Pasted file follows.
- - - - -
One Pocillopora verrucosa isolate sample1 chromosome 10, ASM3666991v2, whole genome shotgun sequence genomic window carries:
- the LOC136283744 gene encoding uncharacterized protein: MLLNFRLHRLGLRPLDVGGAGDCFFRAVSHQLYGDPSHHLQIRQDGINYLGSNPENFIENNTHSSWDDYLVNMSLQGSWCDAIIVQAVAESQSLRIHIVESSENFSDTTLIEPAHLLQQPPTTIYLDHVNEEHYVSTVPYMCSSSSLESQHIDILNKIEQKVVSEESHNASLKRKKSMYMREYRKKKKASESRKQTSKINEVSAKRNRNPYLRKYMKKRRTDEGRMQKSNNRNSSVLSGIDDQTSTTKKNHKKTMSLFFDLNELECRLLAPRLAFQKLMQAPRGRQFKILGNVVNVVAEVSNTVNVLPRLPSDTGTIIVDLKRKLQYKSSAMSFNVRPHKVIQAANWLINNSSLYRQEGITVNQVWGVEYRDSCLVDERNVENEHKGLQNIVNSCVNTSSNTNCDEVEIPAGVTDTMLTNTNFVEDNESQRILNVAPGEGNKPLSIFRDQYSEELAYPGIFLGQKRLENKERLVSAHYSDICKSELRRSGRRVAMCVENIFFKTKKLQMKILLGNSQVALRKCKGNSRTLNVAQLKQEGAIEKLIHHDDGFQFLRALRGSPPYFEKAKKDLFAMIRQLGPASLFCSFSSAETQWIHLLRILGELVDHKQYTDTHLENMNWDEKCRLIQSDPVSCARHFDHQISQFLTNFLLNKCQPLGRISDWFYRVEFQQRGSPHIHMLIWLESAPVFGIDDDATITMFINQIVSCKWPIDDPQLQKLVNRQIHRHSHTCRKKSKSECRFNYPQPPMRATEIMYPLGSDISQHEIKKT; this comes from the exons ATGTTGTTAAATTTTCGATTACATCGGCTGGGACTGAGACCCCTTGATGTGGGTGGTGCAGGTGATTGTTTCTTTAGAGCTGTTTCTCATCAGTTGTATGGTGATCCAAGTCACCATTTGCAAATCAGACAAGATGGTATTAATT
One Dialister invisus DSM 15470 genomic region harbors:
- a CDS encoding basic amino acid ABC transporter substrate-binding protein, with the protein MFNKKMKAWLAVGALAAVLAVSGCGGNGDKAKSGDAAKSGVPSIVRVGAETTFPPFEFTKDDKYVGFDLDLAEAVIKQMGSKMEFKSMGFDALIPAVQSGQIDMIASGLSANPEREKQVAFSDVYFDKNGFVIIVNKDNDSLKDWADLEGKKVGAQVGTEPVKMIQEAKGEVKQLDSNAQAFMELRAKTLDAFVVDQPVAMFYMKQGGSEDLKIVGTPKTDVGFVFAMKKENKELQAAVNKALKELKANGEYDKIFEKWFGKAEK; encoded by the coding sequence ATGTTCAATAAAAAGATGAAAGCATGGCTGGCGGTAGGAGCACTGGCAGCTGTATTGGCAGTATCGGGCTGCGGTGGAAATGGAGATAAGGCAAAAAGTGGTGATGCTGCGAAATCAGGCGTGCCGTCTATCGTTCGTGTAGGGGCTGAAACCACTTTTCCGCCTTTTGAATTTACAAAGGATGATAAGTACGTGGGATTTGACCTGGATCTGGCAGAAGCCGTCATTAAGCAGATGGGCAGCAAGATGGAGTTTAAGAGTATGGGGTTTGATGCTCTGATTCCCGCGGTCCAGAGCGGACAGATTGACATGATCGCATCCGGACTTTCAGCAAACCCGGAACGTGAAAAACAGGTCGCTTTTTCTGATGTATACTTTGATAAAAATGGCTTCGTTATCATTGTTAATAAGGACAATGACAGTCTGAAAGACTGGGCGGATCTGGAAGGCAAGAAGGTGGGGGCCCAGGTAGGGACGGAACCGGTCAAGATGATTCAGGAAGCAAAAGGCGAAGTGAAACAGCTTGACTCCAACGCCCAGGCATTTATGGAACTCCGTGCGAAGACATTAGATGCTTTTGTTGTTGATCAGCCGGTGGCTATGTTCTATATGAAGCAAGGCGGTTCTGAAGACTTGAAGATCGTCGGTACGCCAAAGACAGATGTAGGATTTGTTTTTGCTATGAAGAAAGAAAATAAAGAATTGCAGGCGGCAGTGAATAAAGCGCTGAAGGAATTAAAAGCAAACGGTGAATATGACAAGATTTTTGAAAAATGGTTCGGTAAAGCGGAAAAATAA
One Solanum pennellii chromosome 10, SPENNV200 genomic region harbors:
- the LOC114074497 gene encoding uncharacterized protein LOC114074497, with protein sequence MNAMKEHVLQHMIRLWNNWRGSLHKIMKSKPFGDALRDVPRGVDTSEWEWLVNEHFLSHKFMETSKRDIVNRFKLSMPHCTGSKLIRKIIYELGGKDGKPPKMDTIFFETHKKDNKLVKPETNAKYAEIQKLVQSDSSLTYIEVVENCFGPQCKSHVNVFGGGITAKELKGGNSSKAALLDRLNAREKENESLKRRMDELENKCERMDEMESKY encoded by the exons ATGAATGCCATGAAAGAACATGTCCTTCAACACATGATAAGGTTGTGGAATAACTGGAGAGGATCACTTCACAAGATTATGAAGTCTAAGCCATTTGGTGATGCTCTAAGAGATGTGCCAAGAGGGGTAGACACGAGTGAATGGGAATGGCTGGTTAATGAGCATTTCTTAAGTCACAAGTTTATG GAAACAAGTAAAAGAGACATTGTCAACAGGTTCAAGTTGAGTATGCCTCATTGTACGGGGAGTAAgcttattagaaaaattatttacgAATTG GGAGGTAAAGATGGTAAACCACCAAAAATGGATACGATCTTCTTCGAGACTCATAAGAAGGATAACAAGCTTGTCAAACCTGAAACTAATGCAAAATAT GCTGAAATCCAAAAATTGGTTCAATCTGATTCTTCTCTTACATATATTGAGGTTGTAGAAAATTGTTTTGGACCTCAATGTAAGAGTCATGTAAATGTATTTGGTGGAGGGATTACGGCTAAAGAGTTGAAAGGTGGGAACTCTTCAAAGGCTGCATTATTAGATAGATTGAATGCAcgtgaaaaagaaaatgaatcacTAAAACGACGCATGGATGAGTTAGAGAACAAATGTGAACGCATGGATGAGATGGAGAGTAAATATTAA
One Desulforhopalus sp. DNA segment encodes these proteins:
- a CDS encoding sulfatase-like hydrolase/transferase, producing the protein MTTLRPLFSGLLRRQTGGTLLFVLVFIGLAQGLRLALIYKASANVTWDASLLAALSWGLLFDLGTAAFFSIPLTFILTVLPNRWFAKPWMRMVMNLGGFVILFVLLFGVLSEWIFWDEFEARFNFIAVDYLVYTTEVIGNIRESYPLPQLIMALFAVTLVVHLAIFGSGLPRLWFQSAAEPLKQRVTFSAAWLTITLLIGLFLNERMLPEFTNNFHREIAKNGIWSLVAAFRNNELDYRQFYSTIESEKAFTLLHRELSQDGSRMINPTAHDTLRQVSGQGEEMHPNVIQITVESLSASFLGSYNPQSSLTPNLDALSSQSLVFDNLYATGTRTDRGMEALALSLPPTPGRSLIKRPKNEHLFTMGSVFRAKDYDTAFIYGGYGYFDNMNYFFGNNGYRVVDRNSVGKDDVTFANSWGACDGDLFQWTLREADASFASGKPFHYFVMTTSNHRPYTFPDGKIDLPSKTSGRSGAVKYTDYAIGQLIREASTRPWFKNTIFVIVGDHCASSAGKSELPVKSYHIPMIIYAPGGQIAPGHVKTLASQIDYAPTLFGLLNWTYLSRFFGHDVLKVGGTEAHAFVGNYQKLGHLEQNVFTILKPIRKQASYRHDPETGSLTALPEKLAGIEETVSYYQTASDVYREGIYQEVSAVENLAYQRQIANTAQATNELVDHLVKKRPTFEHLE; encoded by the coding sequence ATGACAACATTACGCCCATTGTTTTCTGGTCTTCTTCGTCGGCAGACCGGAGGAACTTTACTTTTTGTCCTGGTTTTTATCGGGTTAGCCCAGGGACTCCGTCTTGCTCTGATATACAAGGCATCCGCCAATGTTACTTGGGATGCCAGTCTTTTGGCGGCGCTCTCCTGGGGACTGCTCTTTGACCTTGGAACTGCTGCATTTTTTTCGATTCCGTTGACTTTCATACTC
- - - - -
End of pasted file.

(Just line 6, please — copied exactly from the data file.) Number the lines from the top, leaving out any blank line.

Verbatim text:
- the LOC114074497 gene encoding uncharacterized protein LOC114074497, with protein sequence MNAMKEHVLQHMIRLWNNWRGSLHKIMKSKPFGDALRDVPRGVDTSEWEWLVNEHFLSHKFMETSKRDIVNRFKLSMPHCTGSKLIRKIIYELGGKDGKPPKMDTIFFETHKKDNKLVKPETNAKYAEIQKLVQSDSSLTYIEVVENCFGPQCKSHVNVFGGGITAKELKGGNSSKAALLDRLNAREKENESLKRRMDELENKCERMDEMESKY encoded by the exons ATGAATGCCATGAAAGAACATGTCCTTCAACACATGATAAGGTTGTGGAATAACTGGAGAGGATCACTTCACAAGATTATGAAGTCTAAGCCATTTGGTGATGCTCTAAGAGATGTGCCAAGAGGGGTAGACACGAGTGAATGGGAATGGCTGGTTAATGAGCATTTCTTAAGTCACAAGTTTATG GAAACAAGTAAAAGAGACATTGTCAACAGGTTCAAGTTGAGTATGCCTCATTGTACGGGGAGTAAgcttattagaaaaattatttacgAATTG GGAGGTAAAGATGGTAAACCACCAAAAATGGATACGATCTTCTTCGAGACTCATAAGAAGGATAACAAGCTTGTCAAACCTGAAACTAATGCAAAATAT GCTGAAATCCAAAAATTGGTTCAATCTGATTCTTCTCTTACATATATTGAGGTTGTAGAAAATTGTTTTGGACCTCAATGTAAGAGTCATGTAAATGTATTTGGTGGAGGGATTACGGCTAAAGAGTTGAAAGGTGGGAACTCTTCAAAGGCTGCATTATTAGATAGATTGAATGCAcgtgaaaaagaaaatgaatcacTAAAACGACGCATGGATGAGTTAGAGAACAAATGTGAACGCATGGATGAGATGGAGAGTAAATATTAA